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Grants Aim To Help Rural Kansas Communities Improve Access To Produce

Ashley Booker
Hutchinson News
The Dillons grocery store in St. John closed in February 2016. The community is one of eight across Kansas receiving grants this year to improve access and demand for fresh produce.

Eight rural communities across Kansas will share $120,000 in grants over the next year to find ways to improve access to fresh produce.

Fresh vegetables and fruits can be hard to find in rural Kansas because some grocery stores have closed or are struggling to survive.

“We know that access to a full range of nutritious foods is critical for the health of growing children and their families,” said Billie Hall, Sunflower Foundation president and CEO. “Yet more and more Kansas communities are losing ready access to nutritious foods, with residents facing round-trips of an hour just to buy fresh vegetables. Over time, the consequences of families having less healthy diets will be stark.”

One example of this trend is the central Kansas town of St. John, in Stafford County. The only grocery store in St. John closed last year. Now the nearest full-service food store is 29 miles away.

The Sunflower Foundation is issuing the grants to St. John and other communities to help them determine how to improve local access to fresh food.

But Elizabeth Stewart Burger of the Sunflower Foundation said improving access alone isn’t enough. Part of the job involves increasing demand for healthy produce.

“Especially in two-parent working households, people aren’t cooking the way they used to,” Stewart Burger said. “We’ve heard stories from a grocer who will say, ‘You know, I can put an eggplant on the shelf. No one’s going to buy it, because they don’t how to fix it.’”

Stewart Burger said the grants include resources to help convince people that healthy food is tasty and not impossible to prepare.

“That can be done in more consumer-friendly ways, such as cooking demonstrations, displays that are fun, taste-testing at schools and community events, cooking contests, recipe cards that use the ingredients at the store or in conjunction with what may be at the farmers’ market,” she said.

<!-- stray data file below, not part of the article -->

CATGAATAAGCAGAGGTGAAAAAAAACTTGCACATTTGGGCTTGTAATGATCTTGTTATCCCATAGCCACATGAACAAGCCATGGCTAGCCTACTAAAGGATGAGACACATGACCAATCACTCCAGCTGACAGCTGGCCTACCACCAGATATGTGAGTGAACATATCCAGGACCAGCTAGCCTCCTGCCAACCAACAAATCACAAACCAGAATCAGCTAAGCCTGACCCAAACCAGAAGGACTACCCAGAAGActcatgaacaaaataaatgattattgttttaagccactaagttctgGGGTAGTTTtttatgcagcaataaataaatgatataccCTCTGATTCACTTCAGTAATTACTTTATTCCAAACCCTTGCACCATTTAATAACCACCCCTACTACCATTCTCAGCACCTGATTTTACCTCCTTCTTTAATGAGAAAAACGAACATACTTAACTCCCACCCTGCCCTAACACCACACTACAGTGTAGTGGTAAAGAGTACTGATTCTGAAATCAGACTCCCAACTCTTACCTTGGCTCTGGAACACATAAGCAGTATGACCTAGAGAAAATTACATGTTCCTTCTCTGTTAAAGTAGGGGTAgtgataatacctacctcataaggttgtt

But rural grocers often don’t have time to manage projects like those when they’re working to keep their doors open. So improving the availability of fruits and vegetables might mean helping grocery stores partner with schools and hospitals to boost purchasing power.

The Rural Grocery Initiative at Kansas State University will provide technical assistance to grant recipients. Sunflower worked with the initiative to identify communities and counties that met the USDA definition of a “food desert” or would meet the definition if a remaining grocery store were to close.

The eight grant recipients are:

  • Western Prairie Food, Farm and Community Alliance, working with the Western Prairie Resource, Conservation and Development District, representing eight counties in northwest Kansas (Cheyenne, Decatur, Logan, Rawlins, Sheridan, Sherman, Thomas and Wallace).
  • GROW Hodgeman, working with the Hodgeman County Economic Resource Development Council.
  • Allen County GROW, working with Thrive Allen County.
  • Harvey County Food and Farm Council, working with Harvey County Health Department.
  • Southern Marion County Healthy Partnerships, working with Peabody Main Street USA.
  • Eat Well Crawford County, working with Crawford County Health Department.
  • Community Enhancement Foundation of Plains.
  • St. John Task Force for Grocery Store Access, working with Stafford County Economic Development.

Bryan Thompson is a reporter for KCUR’s Kansas News Service, a collaboration of KCUR, Kansas Public Radio and KMUW covering health, education and politics in Kansas. Follow him on Twitter @KSNewsBryanKansas News Service stories and photos may be republished at no cost with proper attribution and a link back to kcur.org.

Editor’s note: The Sunflower Foundation provides funding for the Kansas News Service.

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